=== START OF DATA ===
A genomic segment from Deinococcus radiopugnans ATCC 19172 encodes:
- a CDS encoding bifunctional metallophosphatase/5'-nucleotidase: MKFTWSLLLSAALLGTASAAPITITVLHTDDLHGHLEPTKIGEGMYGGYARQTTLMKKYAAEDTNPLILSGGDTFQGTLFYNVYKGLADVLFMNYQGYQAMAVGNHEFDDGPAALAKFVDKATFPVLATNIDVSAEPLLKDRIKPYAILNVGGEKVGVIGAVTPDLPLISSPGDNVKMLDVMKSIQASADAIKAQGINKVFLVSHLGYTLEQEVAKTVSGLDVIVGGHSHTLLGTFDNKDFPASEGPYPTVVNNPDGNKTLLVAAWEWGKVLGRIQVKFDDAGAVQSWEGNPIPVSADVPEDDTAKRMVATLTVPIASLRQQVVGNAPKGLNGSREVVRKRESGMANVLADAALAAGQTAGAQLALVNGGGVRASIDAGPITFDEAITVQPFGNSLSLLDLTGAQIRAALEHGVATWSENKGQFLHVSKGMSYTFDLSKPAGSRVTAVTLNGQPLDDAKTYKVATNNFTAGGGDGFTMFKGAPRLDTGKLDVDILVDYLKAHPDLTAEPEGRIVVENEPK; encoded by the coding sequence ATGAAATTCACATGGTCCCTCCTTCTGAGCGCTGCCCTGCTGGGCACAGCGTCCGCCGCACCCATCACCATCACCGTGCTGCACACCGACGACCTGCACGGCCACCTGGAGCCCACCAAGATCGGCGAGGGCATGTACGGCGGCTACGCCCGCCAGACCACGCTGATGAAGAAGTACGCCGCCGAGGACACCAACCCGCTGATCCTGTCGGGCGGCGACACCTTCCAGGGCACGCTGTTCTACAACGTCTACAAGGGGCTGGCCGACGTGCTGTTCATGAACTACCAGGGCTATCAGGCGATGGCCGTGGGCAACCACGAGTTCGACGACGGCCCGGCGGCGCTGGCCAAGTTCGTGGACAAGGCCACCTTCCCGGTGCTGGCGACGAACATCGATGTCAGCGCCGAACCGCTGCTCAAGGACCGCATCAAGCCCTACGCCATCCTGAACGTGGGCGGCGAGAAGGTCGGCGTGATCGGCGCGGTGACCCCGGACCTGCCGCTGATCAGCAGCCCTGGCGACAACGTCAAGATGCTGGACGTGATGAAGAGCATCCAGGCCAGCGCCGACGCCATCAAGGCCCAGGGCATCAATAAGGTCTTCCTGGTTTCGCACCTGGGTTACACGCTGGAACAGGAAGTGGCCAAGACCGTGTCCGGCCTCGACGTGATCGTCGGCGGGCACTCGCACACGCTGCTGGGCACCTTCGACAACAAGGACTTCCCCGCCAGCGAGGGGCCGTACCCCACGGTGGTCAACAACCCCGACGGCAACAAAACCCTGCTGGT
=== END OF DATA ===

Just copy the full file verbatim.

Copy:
A genomic segment from Deinococcus radiopugnans ATCC 19172 encodes:
- a CDS encoding bifunctional metallophosphatase/5'-nucleotidase: MKFTWSLLLSAALLGTASAAPITITVLHTDDLHGHLEPTKIGEGMYGGYARQTTLMKKYAAEDTNPLILSGGDTFQGTLFYNVYKGLADVLFMNYQGYQAMAVGNHEFDDGPAALAKFVDKATFPVLATNIDVSAEPLLKDRIKPYAILNVGGEKVGVIGAVTPDLPLISSPGDNVKMLDVMKSIQASADAIKAQGINKVFLVSHLGYTLEQEVAKTVSGLDVIVGGHSHTLLGTFDNKDFPASEGPYPTVVNNPDGNKTLLVAAWEWGKVLGRIQVKFDDAGAVQSWEGNPIPVSADVPEDDTAKRMVATLTVPIASLRQQVVGNAPKGLNGSREVVRKRESGMANVLADAALAAGQTAGAQLALVNGGGVRASIDAGPITFDEAITVQPFGNSLSLLDLTGAQIRAALEHGVATWSENKGQFLHVSKGMSYTFDLSKPAGSRVTAVTLNGQPLDDAKTYKVATNNFTAGGGDGFTMFKGAPRLDTGKLDVDILVDYLKAHPDLTAEPEGRIVVENEPK; encoded by the coding sequence ATGAAATTCACATGGTCCCTCCTTCTGAGCGCTGCCCTGCTGGGCACAGCGTCCGCCGCACCCATCACCATCACCGTGCTGCACACCGACGACCTGCACGGCCACCTGGAGCCCACCAAGATCGGCGAGGGCATGTACGGCGGCTACGCCCGCCAGACCACGCTGATGAAGAAGTACGCCGCCGAGGACACCAACCCGCTGATCCTGTCGGGCGGCGACACCTTCCAGGGCACGCTGTTCTACAACGTCTACAAGGGGCTGGCCGACGTGCTGTTCATGAACTACCAGGGCTATCAGGCGATGGCCGTGGGCAACCACGAGTTCGACGACGGCCCGGCGGCGCTGGCCAAGTTCGTGGACAAGGCCACCTTCCCGGTGCTGGCGACGAACATCGATGTCAGCGCCGAACCGCTGCTCAAGGACCGCATCAAGCCCTACGCCATCCTGAACGTGGGCGGCGAGAAGGTCGGCGTGATCGGCGCGGTGACCCCGGACCTGCCGCTGATCAGCAGCCCTGGCGACAACGTCAAGATGCTGGACGTGATGAAGAGCATCCAGGCCAGCGCCGACGCCATCAAGGCCCAGGGCATCAATAAGGTCTTCCTGGTTTCGCACCTGGGTTACACGCTGGAACAGGAAGTGGCCAAGACCGTGTCCGGCCTCGACGTGATCGTCGGCGGGCACTCGCACACGCTGCTGGGCACCTTCGACAACAAGGACTTCCCCGCCAGCGAGGGGCCGTACCCCACGGTGGTCAACAACCCCGACGGCAACAAAACCCTGCTGGT